Benita French is an author and expert Kinesiologist. Her Kinesiology training added to her experience gained during her formative and teenage years regarding the metaphysical, energy healing and personal growth.
Benita has successfully improved or cured herself from a wide range of issues and has helped thousands of her clients achieve the same. You name it, Benita has probably helped somebody improve or has helped them heal from the problem completely.
Contents of this page:
A- What is Kinesiology
B- What was included in Benita’s Kinesiology healing session?
C- What was used in Benita’s Kinesiology Healing?
D- Benita’s Kinesiology healing session worked better when…
E- How does Online Kinesiology healing work
F- The Kinesiology Melbourne Story (1916 – 2019)
A- What is Kinesiology?
Benita describes the fundamental principle of
natural healing/ energetic healing/ spiritual healing
as being based on these core factors (of which Kinesiology embraces):
Unresolved and unhealed thoughts/ feelings/ beliefs,
due to trauma/ sadness/ fear/ anger,
from the past/ present/ perceived future,
creates all physical/ emotional/ mental/ spiritual problems.
Energy healing, spiritual healing and in this case Kinesiology healing,
heals the person’s thoughts/ feelings/ beliefs/ experiences
which in turn cause their physical/ emotional/ mental/ spiritual health
and all other areas of their life to heal also.
-Kinesiology is a holistic approach to natural healing (1).
-Kinesiology is also a type of energy healing (2).
-Kinesiology incorporates the five element healing system from Traditional Chinese medicine (TCM) (3).
-Most Kinesiologists use muscle testing (4a) to read the person’s energy to determine how their problem/ condition/ illness can be improved. Benita’s read her client’s energy in other ways, used in Online Kinesiology Healing sessions. (4b).
-Reading a person’s energy is called divination (5).
-Kinesiology refers to the problems the person is experiencing as an imbalance (6) rather than calling it a disorder/ disease/ illness. When the person’s energy is brought back into balance, the (severity of the) problem is reduced or heals completely.
-A Kinesiology healing is typically called a balance (7).
-Kinesiology incorporates aspects of exercise, counselling, chiropractic, chakra healing (Kinergetics) (8) massage, acupressure, affirmations and visualization amidst others, as a way of restoring balance within the person and therefore achieving healing.
B- What was included in Benita’s Kinesiology healing session?
Benita included one or more psychic readings, as part of her Kinesiology healing, as a way of gaining a deeper connection with her client’s energy and their situation. The readings included: Communication with beings in the spirit world (pets/ humans); Dream interpretation; Numerology; Past lives; Tarot as well as the Kinesiology healing itself; Meditation; Affirmations and Diet suggestions.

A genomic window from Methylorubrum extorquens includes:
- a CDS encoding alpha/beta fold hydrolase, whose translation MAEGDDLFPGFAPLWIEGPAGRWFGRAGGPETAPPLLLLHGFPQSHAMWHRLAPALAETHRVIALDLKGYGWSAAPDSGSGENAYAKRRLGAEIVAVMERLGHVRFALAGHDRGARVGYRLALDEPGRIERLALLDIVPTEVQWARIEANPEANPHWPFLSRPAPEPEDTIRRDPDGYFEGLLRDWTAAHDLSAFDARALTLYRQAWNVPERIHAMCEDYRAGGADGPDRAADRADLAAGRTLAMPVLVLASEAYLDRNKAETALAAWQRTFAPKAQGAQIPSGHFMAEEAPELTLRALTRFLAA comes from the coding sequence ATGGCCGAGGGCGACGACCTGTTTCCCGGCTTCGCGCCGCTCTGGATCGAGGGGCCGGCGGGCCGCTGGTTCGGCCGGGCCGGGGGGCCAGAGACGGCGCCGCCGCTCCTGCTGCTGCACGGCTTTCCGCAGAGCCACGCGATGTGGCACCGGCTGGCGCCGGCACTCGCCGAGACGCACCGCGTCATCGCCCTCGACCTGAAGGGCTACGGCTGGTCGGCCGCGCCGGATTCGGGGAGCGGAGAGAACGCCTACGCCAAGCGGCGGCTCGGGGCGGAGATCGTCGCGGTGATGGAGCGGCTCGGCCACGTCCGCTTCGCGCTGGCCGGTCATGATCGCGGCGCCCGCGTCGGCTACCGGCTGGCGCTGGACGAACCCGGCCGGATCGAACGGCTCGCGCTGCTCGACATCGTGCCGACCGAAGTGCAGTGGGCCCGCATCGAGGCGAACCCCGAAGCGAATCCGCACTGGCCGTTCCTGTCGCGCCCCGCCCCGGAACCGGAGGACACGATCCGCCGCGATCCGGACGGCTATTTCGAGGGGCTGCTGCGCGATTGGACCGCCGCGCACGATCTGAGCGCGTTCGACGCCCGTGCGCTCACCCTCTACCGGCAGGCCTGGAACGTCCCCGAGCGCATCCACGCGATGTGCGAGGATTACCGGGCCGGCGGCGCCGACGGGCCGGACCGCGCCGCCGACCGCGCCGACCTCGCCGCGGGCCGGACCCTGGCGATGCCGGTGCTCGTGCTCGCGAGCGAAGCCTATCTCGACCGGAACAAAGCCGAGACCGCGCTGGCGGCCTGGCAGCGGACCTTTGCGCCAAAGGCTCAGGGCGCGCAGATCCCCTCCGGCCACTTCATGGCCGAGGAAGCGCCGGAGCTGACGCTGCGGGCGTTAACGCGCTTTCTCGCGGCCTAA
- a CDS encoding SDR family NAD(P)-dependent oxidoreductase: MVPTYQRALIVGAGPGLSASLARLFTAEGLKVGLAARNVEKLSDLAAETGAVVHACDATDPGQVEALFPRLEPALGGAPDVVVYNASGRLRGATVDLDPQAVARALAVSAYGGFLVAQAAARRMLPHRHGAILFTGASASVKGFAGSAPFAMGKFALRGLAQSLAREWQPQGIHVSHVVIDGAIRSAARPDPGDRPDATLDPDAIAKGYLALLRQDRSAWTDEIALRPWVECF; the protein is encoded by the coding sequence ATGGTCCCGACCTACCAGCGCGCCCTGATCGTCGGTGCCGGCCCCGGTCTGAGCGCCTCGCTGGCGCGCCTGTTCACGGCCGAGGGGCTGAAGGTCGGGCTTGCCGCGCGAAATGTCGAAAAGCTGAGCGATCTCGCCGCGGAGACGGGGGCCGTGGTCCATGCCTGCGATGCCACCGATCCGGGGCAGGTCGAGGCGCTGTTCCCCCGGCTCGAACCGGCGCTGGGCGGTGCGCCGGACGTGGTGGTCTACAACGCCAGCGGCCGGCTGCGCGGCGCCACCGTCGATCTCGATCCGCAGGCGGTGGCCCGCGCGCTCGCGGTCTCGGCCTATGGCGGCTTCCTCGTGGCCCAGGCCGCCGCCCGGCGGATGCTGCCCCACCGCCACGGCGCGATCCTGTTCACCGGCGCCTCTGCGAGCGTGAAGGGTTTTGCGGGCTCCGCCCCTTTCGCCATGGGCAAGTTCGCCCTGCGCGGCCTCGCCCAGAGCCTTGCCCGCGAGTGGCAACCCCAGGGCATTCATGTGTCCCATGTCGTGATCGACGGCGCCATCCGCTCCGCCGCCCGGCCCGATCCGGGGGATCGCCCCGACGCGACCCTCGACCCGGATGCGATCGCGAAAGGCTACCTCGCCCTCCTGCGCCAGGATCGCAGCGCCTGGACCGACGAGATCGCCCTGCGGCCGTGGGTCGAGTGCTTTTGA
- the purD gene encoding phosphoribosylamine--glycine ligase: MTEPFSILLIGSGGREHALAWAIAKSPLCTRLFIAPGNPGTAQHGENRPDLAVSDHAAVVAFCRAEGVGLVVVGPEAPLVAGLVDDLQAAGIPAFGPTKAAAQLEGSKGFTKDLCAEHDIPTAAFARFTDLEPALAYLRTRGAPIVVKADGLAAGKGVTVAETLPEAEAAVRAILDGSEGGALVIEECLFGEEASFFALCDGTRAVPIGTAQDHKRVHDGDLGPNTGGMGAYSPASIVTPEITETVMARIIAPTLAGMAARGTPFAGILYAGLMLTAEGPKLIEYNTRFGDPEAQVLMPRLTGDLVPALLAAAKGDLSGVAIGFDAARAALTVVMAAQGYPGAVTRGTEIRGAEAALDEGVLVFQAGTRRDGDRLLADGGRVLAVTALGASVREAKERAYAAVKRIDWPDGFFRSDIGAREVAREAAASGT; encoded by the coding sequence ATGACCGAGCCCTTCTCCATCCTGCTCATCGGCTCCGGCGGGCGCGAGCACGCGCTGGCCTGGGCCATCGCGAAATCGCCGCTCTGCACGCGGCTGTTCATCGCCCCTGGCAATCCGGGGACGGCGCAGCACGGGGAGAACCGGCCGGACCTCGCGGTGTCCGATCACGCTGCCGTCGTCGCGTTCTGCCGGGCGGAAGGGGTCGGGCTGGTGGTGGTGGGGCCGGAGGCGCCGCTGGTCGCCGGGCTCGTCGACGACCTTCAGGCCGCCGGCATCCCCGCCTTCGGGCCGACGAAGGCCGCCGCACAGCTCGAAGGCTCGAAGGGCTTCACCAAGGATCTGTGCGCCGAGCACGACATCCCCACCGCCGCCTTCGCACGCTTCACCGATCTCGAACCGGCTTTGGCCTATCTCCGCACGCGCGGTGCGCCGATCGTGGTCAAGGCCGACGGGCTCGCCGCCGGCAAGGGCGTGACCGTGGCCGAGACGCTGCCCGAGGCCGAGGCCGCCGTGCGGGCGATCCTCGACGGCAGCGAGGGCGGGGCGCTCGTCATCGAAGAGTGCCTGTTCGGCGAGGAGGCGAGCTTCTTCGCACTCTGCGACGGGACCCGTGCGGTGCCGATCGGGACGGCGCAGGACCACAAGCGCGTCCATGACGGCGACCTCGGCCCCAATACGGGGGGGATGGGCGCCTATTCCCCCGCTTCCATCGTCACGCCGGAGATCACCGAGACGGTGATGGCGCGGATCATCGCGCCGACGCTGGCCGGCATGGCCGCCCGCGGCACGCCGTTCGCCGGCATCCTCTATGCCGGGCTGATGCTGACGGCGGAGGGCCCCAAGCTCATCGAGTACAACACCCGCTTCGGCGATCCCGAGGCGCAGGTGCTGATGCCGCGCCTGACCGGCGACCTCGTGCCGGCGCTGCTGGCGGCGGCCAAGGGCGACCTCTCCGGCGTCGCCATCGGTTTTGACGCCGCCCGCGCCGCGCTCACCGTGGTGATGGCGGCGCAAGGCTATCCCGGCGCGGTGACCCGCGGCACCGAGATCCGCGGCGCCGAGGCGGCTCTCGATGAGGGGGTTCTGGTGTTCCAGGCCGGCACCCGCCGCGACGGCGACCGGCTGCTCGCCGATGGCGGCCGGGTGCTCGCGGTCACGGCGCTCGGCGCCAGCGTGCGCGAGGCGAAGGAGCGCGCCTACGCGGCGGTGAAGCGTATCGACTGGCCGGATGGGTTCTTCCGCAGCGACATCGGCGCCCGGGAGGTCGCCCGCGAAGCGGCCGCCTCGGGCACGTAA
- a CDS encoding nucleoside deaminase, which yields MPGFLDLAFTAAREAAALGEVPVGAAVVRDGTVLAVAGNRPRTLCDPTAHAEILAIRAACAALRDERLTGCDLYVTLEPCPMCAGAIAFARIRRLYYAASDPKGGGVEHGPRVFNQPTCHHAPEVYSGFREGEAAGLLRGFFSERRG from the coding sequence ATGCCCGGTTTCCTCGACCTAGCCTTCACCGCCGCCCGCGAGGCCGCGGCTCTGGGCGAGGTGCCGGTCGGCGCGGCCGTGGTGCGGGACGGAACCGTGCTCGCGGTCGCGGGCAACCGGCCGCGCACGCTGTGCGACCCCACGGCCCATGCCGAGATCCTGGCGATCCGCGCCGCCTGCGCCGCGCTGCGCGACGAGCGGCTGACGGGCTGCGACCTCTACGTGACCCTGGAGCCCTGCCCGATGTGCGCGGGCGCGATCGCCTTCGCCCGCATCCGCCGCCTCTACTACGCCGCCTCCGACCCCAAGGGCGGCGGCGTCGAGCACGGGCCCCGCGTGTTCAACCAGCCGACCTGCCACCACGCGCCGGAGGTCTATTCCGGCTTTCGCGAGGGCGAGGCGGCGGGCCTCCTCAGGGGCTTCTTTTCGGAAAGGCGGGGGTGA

C- What was used in Benita’s Kinesiology Healing?
-Various healing items and healing methods were used in Benita’s Kinesiology healing including massage of healing points on the body, holding healing points, energising and balancing chakras, the employment of crystals, flower essences, bush essences, essential oils, colour, sound, acupressure, breath work, stand up exercises and verbal expression.
-The person seeking the healing verbally expressed how they felt about various people/ situations/ the past/ the future.
-Benita helped her clients employ the physical healing items they had and instructed them on how to use healing points on themselves, during the in-person session or online session.
-During the session, Benita channeled healing energy to her clients and their space.
D- Benita’s Kinesiology healing session worked better when more of these requirements were met:
1- A quiet place alone, away from interruption.
2- A lit candle.
3- Pen and paper/ notebook/ a special journal to write in, for recording important notes from the session.
4- Something LONG that Benita or her client used (at home) to reach the middle/ upper back, something that does not have a sharp end, in order for the client to rub their vertebrae/ spine.
5- Crystals/ gemstones, preferably more than one and of varying colors.
6- Incense ready to burn.
7- Aromatherapy oils ready to use on the person/ to burn/ to diffuse.
8- Essences: Crystal/ Flower/ Desert/ Bush.
E- How does online Kinesiology healing work?
Online Kinesiology healing means that healing occurs without your physical body being present in the session. Online Kinesiology means healing happens with or without video call. Benita found that when her clients were somewhat familiar with how energy works, when they felt trusting of her and felt spiritually open, it enabled Benita to heal them through voice call, without video. When this was not applicable or for advice for those who were new to online sessions or for advice for those who doubted the effectiveness of Benita’s online sessions, reading here helped.
F- The Kinesiology Melbourne Story
(1916 – 2019)
The rest of this page is dedicated to the greater Kinesiology Melbourne story. This will outline a detailed history of Kinesiology across both schools of Kinesiology thought. Traditional Kinesiology (the mechanics of human motion) and Applied Kinesiology (AK – the alternative holistic therapy). Benita’s experience toward the end.
Article by Jeanviere Darcy – 2019
The Kinesiology Melbourne Story (part 1 – Traditional Kinesiology)